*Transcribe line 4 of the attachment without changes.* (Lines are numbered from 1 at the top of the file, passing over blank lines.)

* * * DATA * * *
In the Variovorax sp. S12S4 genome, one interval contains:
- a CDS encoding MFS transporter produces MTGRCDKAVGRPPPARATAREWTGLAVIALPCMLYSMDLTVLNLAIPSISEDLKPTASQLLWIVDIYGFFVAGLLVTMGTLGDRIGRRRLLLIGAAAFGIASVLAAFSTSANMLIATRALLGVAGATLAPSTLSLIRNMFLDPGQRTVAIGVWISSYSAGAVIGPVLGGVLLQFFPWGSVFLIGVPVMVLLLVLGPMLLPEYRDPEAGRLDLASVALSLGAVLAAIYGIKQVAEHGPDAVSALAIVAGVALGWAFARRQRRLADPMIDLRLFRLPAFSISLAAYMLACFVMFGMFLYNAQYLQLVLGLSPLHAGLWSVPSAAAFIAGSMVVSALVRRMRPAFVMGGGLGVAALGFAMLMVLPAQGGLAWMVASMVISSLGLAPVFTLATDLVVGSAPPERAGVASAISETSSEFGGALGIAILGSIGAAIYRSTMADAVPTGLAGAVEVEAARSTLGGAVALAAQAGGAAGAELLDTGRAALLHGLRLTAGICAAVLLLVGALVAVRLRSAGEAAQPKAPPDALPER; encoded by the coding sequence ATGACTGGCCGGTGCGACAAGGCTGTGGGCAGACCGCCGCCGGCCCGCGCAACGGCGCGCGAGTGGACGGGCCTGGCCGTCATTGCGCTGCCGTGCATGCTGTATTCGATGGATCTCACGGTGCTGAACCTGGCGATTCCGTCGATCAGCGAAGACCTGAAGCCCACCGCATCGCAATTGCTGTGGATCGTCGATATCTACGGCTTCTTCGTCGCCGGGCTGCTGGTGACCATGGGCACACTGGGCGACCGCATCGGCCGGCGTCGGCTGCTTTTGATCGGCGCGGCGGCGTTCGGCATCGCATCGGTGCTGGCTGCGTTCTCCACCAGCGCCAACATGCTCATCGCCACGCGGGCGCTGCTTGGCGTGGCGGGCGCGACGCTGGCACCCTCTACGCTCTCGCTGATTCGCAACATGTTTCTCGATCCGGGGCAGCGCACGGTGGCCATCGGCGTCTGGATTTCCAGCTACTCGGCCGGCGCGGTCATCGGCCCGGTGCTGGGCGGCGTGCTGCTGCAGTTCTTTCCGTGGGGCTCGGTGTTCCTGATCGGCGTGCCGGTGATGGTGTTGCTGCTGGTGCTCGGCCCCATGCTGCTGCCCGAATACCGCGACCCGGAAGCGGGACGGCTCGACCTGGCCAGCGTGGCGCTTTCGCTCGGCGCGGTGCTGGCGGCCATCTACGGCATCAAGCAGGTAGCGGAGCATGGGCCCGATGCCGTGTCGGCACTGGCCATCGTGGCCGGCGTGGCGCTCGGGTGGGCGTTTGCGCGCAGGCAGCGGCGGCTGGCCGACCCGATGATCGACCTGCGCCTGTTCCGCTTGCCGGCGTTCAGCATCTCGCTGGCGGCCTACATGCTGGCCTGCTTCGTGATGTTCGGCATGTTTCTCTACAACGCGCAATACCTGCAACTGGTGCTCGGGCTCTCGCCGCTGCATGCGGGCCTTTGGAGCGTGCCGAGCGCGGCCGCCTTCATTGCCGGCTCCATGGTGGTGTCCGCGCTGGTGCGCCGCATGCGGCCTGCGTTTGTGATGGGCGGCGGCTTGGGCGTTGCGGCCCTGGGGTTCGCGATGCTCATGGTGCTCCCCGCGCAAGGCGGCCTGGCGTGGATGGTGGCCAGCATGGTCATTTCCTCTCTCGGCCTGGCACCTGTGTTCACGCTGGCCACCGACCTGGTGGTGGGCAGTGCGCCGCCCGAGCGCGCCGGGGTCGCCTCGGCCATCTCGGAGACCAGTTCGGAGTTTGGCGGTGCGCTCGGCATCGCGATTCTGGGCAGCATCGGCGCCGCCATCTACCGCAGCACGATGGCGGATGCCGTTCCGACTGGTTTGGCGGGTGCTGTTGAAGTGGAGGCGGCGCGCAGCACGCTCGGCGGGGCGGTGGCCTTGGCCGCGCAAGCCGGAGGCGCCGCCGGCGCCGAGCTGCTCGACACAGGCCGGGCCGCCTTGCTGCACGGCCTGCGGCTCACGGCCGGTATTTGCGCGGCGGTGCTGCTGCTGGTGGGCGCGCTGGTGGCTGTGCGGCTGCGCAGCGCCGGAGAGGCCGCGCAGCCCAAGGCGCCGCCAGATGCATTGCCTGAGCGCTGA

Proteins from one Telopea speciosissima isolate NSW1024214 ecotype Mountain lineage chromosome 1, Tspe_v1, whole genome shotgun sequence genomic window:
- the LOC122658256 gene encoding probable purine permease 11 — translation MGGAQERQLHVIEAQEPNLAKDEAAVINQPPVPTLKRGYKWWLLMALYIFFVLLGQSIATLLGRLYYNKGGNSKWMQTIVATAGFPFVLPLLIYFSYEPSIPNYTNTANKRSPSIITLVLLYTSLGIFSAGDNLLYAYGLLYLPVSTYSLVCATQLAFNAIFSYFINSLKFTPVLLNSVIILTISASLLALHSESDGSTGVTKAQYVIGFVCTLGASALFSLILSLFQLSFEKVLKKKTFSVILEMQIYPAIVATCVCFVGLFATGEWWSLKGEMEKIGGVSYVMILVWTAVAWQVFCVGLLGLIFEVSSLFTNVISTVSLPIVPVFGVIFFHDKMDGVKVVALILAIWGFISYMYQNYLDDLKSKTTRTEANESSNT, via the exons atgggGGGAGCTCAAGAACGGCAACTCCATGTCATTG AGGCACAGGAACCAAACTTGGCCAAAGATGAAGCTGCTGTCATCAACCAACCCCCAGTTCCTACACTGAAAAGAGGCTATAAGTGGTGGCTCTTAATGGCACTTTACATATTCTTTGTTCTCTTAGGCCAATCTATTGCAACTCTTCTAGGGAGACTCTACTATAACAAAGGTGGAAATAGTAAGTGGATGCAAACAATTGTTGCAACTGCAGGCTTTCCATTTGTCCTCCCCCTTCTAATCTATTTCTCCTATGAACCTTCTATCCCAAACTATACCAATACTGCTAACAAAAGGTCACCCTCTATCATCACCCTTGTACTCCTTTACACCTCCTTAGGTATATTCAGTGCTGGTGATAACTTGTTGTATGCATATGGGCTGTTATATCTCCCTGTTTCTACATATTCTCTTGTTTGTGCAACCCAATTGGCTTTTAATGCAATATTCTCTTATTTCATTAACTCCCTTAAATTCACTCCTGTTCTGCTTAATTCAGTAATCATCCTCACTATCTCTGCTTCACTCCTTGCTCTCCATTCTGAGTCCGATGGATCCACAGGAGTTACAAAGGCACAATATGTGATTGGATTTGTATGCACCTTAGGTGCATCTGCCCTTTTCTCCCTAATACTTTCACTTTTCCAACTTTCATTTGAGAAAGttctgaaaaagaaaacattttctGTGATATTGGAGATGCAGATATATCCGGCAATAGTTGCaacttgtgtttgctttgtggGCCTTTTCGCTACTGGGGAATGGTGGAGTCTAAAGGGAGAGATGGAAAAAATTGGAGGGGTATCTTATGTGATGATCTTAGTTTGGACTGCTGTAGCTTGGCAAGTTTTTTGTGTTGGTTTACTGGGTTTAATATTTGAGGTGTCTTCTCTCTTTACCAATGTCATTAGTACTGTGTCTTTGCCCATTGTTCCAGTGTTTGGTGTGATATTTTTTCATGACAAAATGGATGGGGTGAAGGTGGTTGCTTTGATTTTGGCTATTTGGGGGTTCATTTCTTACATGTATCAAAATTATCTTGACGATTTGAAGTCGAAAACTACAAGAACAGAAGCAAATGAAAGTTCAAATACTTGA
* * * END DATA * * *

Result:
- the LOC122658256 gene encoding probable purine permease 11 — translation MGGAQERQLHVIEAQEPNLAKDEAAVINQPPVPTLKRGYKWWLLMALYIFFVLLGQSIATLLGRLYYNKGGNSKWMQTIVATAGFPFVLPLLIYFSYEPSIPNYTNTANKRSPSIITLVLLYTSLGIFSAGDNLLYAYGLLYLPVSTYSLVCATQLAFNAIFSYFINSLKFTPVLLNSVIILTISASLLALHSESDGSTGVTKAQYVIGFVCTLGASALFSLILSLFQLSFEKVLKKKTFSVILEMQIYPAIVATCVCFVGLFATGEWWSLKGEMEKIGGVSYVMILVWTAVAWQVFCVGLLGLIFEVSSLFTNVISTVSLPIVPVFGVIFFHDKMDGVKVVALILAIWGFISYMYQNYLDDLKSKTTRTEANESSNT, via the exons atgggGGGAGCTCAAGAACGGCAACTCCATGTCATTG AGGCACAGGAACCAAACTTGGCCAAAGATGAAGCTGCTGTCATCAACCAACCCCCAGTTCCTACACTGAAAAGAGGCTATAAGTGGTGGCTCTTAATGGCACTTTACATATTCTTTGTTCTCTTAGGCCAATCTATTGCAACTCTTCTAGGGAGACTCTACTATAACAAAGGTGGAAATAGTAAGTGGATGCAAACAATTGTTGCAACTGCAGGCTTTCCATTTGTCCTCCCCCTTCTAATCTATTTCTCCTATGAACCTTCTATCCCAAACTATACCAATACTGCTAACAAAAGGTCACCCTCTATCATCACCCTTGTACTCCTTTACACCTCCTTAGGTATATTCAGTGCTGGTGATAACTTGTTGTATGCATATGGGCTGTTATATCTCCCTGTTTCTACATATTCTCTTGTTTGTGCAACCCAATTGGCTTTTAATGCAATATTCTCTTATTTCATTAACTCCCTTAAATTCACTCCTGTTCTGCTTAATTCAGTAATCATCCTCACTATCTCTGCTTCACTCCTTGCTCTCCATTCTGAGTCCGATGGATCCACAGGAGTTACAAAGGCACAATATGTGATTGGATTTGTATGCACCTTAGGTGCATCTGCCCTTTTCTCCCTAATACTTTCACTTTTCCAACTTTCATTTGAGAAAGttctgaaaaagaaaacattttctGTGATATTGGAGATGCAGATATATCCGGCAATAGTTGCaacttgtgtttgctttgtggGCCTTTTCGCTACTGGGGAATGGTGGAGTCTAAAGGGAGAGATGGAAAAAATTGGAGGGGTATCTTATGTGATGATCTTAGTTTGGACTGCTGTAGCTTGGCAAGTTTTTTGTGTTGGTTTACTGGGTTTAATATTTGAGGTGTCTTCTCTCTTTACCAATGTCATTAGTACTGTGTCTTTGCCCATTGTTCCAGTGTTTGGTGTGATATTTTTTCATGACAAAATGGATGGGGTGAAGGTGGTTGCTTTGATTTTGGCTATTTGGGGGTTCATTTCTTACATGTATCAAAATTATCTTGACGATTTGAAGTCGAAAACTACAAGAACAGAAGCAAATGAAAGTTCAAATACTTGA